Imaginative twists on classic drinks consumed in utmost discomfort perched upon the immoveable equivalent of a shooting stick.
Three Sheets, Dalston, London
When did bar furniture get so uncomfortable? I have a feeling that it has, by some reckoning existed for about 12,000 years. You can picture the scene, can’t you? One Neolithic man discovers that his fermented beverage doesn’t make you go blind and decides he can probably barter it with the guy next door for some wheat or some goat meat, so he calls over the garden fence and these two homo sapiens pull up a rock and sit down. Especially once that second fermented beverage really starts to kick in. Maybe three or four fermented beverages down the line they start to think about reclining – they might need a little more support – so they have a think about how they can construct something that will allow them to enjoy fermented beverage five or six in a little more comfort.
From there, we can rattle on to the ancient Greeks and then the Romans reclining in their triclinia during their orgiastic parties and arrive in the taverns and inns of the middle ages. Granted, these may have been all solid stone floors and hard wooden benches, but there was the odd animal skin or fur to provide a little cushioning here and there, and at least you knew the furniture was tough enough to withstand a heated brawl, some heavy carousing and definitely the crossing and uncrossing of your legs from time to time without recourse to a fluorescent jacket, a rearview mirror and perhaps a banksman.
And then, and then, check in on the Golden Age. Golden for so many reasons, but perhaps also the apogee of bar design and comfort. Luxurious fabrics: suede, velvet and leather. Stools of the utmost comfort and at a decent height with an adequate recess under the bar top to swing your legs and reach the footrail. Space around you to swing back your head and laugh at the cracks of the nearby wit, casually tossing your coupe glass back with you and not soaking the flapper at the barstool next to you.
And then the dark ages. Not just for drinks – hello Woo Woo, Harvey Wallbanger and Fuzzy Navels – but of design too. The eighties is now regarded as the decade that style forgot, but who can forget all the cold brushed steel of the Cell Block nightclub in Cocktail?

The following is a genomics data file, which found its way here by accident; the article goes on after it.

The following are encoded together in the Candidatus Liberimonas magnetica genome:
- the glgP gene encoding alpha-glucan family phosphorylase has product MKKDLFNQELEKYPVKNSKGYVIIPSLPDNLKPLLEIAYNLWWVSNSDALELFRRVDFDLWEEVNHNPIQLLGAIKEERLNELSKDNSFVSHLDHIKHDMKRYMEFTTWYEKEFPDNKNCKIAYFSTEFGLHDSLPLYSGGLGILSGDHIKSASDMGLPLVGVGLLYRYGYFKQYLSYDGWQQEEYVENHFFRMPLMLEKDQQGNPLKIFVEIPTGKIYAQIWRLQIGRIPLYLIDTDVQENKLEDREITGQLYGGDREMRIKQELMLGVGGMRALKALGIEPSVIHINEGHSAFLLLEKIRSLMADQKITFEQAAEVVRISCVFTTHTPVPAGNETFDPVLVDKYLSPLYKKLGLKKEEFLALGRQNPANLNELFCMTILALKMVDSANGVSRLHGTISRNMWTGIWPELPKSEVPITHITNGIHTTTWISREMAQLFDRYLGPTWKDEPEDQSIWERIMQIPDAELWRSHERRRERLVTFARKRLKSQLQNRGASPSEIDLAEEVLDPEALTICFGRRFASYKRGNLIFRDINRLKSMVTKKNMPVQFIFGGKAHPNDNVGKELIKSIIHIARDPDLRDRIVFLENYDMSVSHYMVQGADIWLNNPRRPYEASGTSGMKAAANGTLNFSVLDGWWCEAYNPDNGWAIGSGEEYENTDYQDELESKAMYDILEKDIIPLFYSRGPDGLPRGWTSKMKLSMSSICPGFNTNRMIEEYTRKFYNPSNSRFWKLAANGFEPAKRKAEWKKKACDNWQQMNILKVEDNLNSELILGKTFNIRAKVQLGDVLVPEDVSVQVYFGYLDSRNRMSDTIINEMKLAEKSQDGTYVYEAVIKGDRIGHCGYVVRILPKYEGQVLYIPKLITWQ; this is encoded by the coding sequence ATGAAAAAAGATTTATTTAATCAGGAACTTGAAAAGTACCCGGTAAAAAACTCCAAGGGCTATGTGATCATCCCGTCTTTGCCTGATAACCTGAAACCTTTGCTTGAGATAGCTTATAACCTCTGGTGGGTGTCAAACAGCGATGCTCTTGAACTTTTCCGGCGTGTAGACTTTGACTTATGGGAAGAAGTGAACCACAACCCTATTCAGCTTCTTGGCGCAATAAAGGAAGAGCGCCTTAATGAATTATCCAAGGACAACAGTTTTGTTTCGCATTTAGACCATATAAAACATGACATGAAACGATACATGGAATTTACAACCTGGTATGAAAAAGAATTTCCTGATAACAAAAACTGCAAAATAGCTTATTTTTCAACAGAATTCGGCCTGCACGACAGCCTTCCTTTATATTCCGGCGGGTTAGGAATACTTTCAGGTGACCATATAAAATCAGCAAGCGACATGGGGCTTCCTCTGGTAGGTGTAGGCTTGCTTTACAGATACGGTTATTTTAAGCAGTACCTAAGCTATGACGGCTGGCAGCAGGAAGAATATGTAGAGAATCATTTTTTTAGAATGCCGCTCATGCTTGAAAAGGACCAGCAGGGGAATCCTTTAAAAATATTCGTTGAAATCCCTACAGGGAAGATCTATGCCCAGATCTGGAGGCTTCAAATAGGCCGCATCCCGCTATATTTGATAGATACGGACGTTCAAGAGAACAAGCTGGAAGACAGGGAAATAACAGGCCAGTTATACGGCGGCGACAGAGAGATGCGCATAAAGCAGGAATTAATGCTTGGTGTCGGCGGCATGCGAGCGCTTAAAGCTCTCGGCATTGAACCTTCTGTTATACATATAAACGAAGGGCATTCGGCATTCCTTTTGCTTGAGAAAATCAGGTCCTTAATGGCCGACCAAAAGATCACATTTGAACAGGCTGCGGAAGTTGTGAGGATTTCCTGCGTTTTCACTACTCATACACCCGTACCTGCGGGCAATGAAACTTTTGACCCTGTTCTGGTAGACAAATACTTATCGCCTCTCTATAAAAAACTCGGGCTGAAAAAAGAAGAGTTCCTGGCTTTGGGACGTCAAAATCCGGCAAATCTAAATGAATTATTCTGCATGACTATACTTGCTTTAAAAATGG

But the revival came, banished sour mix and overtly sexual drink names and everyone was happy. But why has the seating not improved?
Don’t get me wrong; many bars get it right. The Artesian is always comfortable, as befits its status as one of London’s finest hotel bars. Nightjar, while not one of my favourites for other reasons, is always spacious, comfortable and (doorman permitting) accommodating.
So why do so many modern bars in London insist on tiny stools bolted to the floor and immoveable tables too close to the wall? I thought The Bar With No Name was one of the worst; small tables, and low banquettes, and no possibility of moving without getting written permission from those at the tables to either side, but it has now improved.
The Gibson took over the crown for a short while – I found myself perched like a daddy long legs on a tiny milking stool surrounded by naked flames and delicate breakable drinking vessels. But now, a new champion, Three Sheets emerges.
It can’t just be space – yes, all of the title holders have limited floor space, but so does Bar Termini and it is still a wonderful place to spread out and sip negronis – its 25-cover space is always homely, never cramped.
So while I long for the padded stools of Harry’s Bar, Venice; the sofas of the bar at the Hudson Hotel, Manhattan; or my favourite wing-back chair by the fire at The Last Word Saloon, Edinburgh, I’d settle for a stool larger than a sixpence, with a little padding and preferably a backrest. A place to put my feet would help, and enough room between table and stool to accommodate my legs if I want to sit facing my drinking partner.
I’m thinking of starting a campaign. At 6’6″ I’m already a fully signed up supporter of #exitrowforthetall, but maybe its time for #dontletthebarstoolsgrindyoudown. Who’s with me?
Anyway, beyond the discomfort, Three Sheets was London’s highest new entry on this year’s 50 Best Bars list, and the drinks were fantastic.
The raw, narrow space is dominated by the beautiful marble-topped bar. The dark green wall behind is a large blank canvas with a smattering of no more than three dozen bottles which support a menu of nine mixed drinks which changes weekly.
We started with a Stone Fence, the autumnal favourite of rye whiskey and hard cider twisted into a sour and spiked with a hint of peach; and a Foraged Martini, dry but with the added vegetal note of the housemade ‘leaf cordial’.
For a second round, the Rye + Dry was bright, tart and refreshing; and the Almond Flower Sour was a delicately sweetened gin sour.
Neither of us were brave enough to risk the Mastic in case it turned out to be a vodka and soda with the bathroom sealant and not the pine-cedar tasting plant resin, and ultimately the furniture was just too uncomfortable for a third round.
The staff did their best to make us feel at home, with service pretty straightforward with only five other patrons in the bar. Quiet for a Thursday night – which doesn’t bode all that well – but does vastly improve your odds of bagging the (relatively) comfortable window sofa seats instead of lounging against the wall like a middle-aged dad at a posh school rugby match.
510b Kingsland Road, London, E8 (07718 648771; threesheets-bar.com)
Price: Cocktails £9